Prior to Legends becoming all non-canon, the Holocron described G-canon, T-canon, C-canon, S-canon, and N-canon.

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    My understanding is that they were always totally non-canon.
    – Valorum
    Jun 3, 2015 at 11:23

2 Answers 2


It's actually unclear, but signs point to them both being non-canon (N-canon)

The Original Star Tours Ride

Wookieepedia discusses the issues here, but the tl;dr of it is that the Death Star we see in the ride does not accurately match either of the Death Stars in the movies. Additionally, the attack run we see also does not accurately match - though the destruction of the Death Star is somewhat close to Luke's trench run against the original Death Star.

The mis-matched details in the ride lead some riders to believe that the Death Star on the ride is either a third Death Star, or an early prototype.

The existence of the company "Star Tours" did make into T-Canon with a brief mention in the Clone Wars episode Lightsaber Lost, and things like the existence of the speeder model and the pilot droid model made it into C-Canon with appearances in Specter of the Past and The New Essential Guide to Droids.

As far as I can tell, all of the various Star Tours ride locations used the same video, so they would have all been the same (non-)canon level.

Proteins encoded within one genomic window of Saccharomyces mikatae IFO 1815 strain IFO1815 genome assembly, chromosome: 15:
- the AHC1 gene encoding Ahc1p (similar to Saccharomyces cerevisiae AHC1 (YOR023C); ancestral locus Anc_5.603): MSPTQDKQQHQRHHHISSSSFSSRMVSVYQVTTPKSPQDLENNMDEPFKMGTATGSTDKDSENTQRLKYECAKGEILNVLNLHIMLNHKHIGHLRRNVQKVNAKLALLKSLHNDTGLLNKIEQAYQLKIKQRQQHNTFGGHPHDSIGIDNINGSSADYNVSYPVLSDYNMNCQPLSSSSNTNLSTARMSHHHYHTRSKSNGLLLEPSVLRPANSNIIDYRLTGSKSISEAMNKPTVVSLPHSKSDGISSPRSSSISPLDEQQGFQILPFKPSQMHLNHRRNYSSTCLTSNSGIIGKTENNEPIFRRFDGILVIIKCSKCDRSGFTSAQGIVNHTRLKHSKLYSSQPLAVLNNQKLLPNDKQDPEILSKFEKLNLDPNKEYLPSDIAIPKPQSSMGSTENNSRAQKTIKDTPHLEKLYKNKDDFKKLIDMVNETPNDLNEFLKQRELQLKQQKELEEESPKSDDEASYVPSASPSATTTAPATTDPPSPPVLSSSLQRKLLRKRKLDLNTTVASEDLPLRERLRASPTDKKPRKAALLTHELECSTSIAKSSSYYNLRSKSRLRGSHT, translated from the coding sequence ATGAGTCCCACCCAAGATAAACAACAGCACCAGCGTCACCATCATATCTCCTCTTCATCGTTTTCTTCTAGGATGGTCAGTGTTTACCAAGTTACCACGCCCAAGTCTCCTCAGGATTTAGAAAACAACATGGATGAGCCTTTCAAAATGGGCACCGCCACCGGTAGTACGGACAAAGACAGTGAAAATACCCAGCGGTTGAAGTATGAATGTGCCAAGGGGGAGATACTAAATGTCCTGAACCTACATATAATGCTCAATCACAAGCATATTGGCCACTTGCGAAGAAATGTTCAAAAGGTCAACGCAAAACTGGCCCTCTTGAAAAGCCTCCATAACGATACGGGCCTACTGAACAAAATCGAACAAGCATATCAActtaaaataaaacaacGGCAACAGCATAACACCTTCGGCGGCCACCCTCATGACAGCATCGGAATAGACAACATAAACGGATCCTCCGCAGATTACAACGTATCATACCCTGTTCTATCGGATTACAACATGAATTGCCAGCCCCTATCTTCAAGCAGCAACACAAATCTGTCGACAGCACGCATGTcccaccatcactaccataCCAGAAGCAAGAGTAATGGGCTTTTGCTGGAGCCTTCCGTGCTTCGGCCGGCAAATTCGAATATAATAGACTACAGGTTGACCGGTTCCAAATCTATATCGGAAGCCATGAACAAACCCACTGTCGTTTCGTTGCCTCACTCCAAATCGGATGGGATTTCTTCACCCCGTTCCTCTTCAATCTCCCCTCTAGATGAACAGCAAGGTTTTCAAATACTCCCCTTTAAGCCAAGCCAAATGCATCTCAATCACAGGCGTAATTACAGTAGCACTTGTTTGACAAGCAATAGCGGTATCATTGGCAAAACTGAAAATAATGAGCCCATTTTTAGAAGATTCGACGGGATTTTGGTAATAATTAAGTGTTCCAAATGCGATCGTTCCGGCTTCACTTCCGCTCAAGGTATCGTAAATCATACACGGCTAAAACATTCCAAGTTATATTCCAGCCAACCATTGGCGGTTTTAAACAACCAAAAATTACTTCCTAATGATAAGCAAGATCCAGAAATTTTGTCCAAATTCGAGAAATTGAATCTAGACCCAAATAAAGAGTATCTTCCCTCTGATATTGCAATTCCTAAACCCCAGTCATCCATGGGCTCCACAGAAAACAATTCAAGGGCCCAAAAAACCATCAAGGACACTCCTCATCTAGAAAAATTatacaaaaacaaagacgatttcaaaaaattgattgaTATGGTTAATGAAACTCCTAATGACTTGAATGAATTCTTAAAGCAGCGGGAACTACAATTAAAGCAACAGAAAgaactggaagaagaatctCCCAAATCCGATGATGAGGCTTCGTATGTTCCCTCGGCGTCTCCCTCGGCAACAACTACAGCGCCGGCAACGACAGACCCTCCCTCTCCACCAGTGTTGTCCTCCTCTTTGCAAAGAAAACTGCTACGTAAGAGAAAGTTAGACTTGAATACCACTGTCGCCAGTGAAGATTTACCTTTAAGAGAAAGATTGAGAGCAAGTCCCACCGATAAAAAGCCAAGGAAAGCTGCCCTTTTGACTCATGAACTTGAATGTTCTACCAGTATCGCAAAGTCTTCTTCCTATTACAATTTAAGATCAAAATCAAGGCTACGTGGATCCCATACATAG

Star Tours: The Legends Continue

There was no way to rectify this one into any sort of canon, as discussed here. We see characters and events from across a 50 year span of in-universe time, with characters who cannot canonically exist at those locations. It can only have been described as N-Canon.


The simplest answer is that they were considered "N-canon" (non-canon).

The events depicted; notably the presence of the starliner at the destruction of the Death Star, the fact that R2-D2 was on board the starliner when he should have been on board Luke's X-Wing, etc etc would seem to heavily conflict with the accepted canon seen in the films.

On top of that, due to the innovative multi - ending format, the rides would actually conflict with themselves, taking the riders on one of up to 52 different journeys.


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